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Meta-Analysis
, 8 (10), e023208

Effect of Physical Exercise on Weight Loss and Physical Function Following Bariatric Surgery: A Meta-Analysis of Randomised Controlled Trials

Affiliations
Meta-Analysis

Effect of Physical Exercise on Weight Loss and Physical Function Following Bariatric Surgery: A Meta-Analysis of Randomised Controlled Trials

Zi-Qi Ren et al. BMJ Open.

Abstract

Objectives: We performed a meta-analysis of all of the available randomised controlled trials (RCTs) to investigate whether physical exercise contributes to weight loss or physical function improvement in adults receiving bariatric surgery.

Methods: We searched PubMed, Embase, the Cochrane Library, OVID and the CINAHL up through May 2018. RCTs that assigned adults with obesity to either an exercise training group or a no-exercise group after bariatric surgery were included. The primary outcomes were weight loss and physical function. Study bias was assessed using the Cochrane risk of bias tool, and the quality of evidence was assessed using GRADEpro.

Results: A total of eight studies met the inclusion criteria (n=347 participants). Most of the studies carried a low risk of bias due to randomisation and blinding. Compared with those without exercise intervention after surgery, patients engaging in physical exercise were associated with greater weight loss (weighted mean difference (WMD) -1.94 kg; 95% CI -3.18 to -0.69; n=8) and longer 6 min walk distance (6MWD; WMD29.67 m; 95% CI 25.97 to 33.37; n=2) during follow-up. By subgroup analyses, the additional weight loss in exercise group was related to the starting time and type of exercise: patients engaging in exercise 1 year or more after surgery and patients received aerobic-resistance exercise experienced more weight loss. Besides, patients in exercise training group also had lower systolic blood pressure and resting heart rate after surgery. The quality of evidence for these outcomes was moderate to very low.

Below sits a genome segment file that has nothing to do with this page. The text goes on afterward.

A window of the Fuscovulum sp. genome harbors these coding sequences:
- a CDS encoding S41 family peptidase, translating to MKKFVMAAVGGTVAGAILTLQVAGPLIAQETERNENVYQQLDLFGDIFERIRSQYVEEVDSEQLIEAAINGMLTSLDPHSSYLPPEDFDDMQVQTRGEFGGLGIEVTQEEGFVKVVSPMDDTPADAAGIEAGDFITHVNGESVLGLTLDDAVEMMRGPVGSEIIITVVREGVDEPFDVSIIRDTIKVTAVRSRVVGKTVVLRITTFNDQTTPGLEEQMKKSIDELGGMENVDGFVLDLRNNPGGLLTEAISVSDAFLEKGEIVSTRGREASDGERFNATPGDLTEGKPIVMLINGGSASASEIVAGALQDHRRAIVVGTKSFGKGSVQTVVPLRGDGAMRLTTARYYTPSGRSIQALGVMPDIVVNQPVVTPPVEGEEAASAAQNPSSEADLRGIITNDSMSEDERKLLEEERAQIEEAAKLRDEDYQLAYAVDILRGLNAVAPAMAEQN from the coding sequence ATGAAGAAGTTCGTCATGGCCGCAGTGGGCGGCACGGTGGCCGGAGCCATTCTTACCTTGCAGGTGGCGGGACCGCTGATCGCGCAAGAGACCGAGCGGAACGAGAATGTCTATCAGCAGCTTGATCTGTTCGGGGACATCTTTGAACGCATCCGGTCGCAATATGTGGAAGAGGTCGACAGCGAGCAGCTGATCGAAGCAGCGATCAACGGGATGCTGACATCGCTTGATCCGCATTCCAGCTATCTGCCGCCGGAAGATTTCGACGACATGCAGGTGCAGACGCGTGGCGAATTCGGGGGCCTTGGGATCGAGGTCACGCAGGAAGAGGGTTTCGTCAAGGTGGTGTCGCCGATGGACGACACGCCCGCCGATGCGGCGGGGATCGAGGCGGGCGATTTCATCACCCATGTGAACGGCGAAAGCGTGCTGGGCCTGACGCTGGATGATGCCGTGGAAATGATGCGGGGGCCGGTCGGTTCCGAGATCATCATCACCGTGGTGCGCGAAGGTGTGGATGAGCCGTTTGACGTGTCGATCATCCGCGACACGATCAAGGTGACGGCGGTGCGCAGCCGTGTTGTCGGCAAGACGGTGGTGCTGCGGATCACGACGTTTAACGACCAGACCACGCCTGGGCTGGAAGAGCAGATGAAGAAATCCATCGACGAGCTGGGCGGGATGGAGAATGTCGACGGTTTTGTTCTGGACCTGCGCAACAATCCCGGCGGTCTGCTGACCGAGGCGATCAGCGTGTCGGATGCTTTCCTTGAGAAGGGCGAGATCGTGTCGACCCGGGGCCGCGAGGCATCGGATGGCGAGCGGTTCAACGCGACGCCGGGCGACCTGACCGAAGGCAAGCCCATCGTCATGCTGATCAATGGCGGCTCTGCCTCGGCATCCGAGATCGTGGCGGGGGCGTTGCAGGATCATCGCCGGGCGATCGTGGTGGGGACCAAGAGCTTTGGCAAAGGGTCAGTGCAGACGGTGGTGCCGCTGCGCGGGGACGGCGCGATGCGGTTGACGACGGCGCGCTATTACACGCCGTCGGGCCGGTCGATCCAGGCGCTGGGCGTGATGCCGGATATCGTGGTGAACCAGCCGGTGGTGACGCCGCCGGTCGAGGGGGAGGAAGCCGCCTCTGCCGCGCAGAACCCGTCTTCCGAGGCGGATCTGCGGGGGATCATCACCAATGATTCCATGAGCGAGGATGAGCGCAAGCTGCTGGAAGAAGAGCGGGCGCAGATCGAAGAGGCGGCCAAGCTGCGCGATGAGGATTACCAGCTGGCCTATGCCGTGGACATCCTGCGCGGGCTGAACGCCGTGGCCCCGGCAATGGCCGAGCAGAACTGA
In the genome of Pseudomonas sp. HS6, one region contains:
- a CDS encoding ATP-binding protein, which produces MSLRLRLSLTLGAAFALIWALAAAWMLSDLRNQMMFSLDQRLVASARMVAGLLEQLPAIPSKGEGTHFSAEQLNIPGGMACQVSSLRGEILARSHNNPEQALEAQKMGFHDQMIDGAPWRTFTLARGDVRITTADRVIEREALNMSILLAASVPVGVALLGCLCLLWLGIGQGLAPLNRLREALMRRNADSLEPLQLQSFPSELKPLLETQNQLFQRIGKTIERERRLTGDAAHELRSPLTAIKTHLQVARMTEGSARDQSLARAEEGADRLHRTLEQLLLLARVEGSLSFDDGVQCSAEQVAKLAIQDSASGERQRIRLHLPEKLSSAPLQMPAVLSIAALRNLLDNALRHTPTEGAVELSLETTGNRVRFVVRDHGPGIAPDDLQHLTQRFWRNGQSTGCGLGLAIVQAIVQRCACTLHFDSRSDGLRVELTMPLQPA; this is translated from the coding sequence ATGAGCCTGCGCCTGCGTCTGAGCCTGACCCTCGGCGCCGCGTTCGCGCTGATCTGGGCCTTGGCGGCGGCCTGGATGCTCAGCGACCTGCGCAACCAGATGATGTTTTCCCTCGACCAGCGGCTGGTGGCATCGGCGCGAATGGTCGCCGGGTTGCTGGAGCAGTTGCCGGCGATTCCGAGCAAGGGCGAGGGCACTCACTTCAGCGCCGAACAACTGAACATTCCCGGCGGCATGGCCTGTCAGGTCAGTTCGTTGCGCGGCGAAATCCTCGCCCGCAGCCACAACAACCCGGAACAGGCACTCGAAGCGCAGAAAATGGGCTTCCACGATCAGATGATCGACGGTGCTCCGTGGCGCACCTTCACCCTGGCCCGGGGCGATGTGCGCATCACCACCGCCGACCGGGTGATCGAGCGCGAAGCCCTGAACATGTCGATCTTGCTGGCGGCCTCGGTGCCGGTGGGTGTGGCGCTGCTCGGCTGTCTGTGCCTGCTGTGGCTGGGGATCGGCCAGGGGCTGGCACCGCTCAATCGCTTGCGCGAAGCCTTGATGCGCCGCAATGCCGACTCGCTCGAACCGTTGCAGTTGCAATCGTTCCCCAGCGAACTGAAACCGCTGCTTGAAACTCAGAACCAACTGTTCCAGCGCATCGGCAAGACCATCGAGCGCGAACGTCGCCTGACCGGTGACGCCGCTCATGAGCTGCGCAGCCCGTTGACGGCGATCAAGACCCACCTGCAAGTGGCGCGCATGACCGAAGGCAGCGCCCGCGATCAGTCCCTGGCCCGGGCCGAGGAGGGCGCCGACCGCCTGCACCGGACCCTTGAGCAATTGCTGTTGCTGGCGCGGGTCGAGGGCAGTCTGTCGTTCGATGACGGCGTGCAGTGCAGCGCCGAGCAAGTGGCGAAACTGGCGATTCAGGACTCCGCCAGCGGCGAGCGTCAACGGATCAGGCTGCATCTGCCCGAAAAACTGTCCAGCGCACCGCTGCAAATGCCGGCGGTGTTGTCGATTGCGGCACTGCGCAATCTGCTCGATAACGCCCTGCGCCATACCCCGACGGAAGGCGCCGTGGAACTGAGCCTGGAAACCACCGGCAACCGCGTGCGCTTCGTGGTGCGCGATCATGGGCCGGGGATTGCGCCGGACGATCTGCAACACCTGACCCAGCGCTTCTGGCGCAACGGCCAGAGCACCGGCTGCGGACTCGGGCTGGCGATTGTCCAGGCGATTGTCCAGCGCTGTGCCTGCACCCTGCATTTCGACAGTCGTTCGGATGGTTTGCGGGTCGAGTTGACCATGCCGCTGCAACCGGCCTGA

Conclusions: Physical exercise after bariatric surgery provides 1.94 kg additional weight loss and 29.67 m longer 6MWD compared with surgery alone. Moreover, engaging in exercise 1 year or more after surgery, and a combined aerobic and resistance training programme may result in greater weight loss.

Keywords: bariatric surgery; exercise; obesity; physical function; weight loss.

Conflict of interest statement

Competing interests: None declared.

Figures

Figure 1
Figure 1
Study selection flow chart.
Figure 2
Figure 2
Mean change in body weight (kilogram) after exercise intervention versus non-exercise treatment after bariatric surgery. Subgroup analysis was done on the studies that used different starting times for intervention after surgery (Forest plot). WMD, weighted mean difference.
Figure 3
Figure 3
Mean change in body weight (kilogram) after exercise intervention versus non-exercise treatment after bariatric surgery. Subgroup analysis was done on the studies that used different exercise prescriptions after surgery (Forest plot). WMD, weighted mean difference.
Figure 4
Figure 4
Weight loss: funnel plot of included studies. WMD, weighted mean difference.

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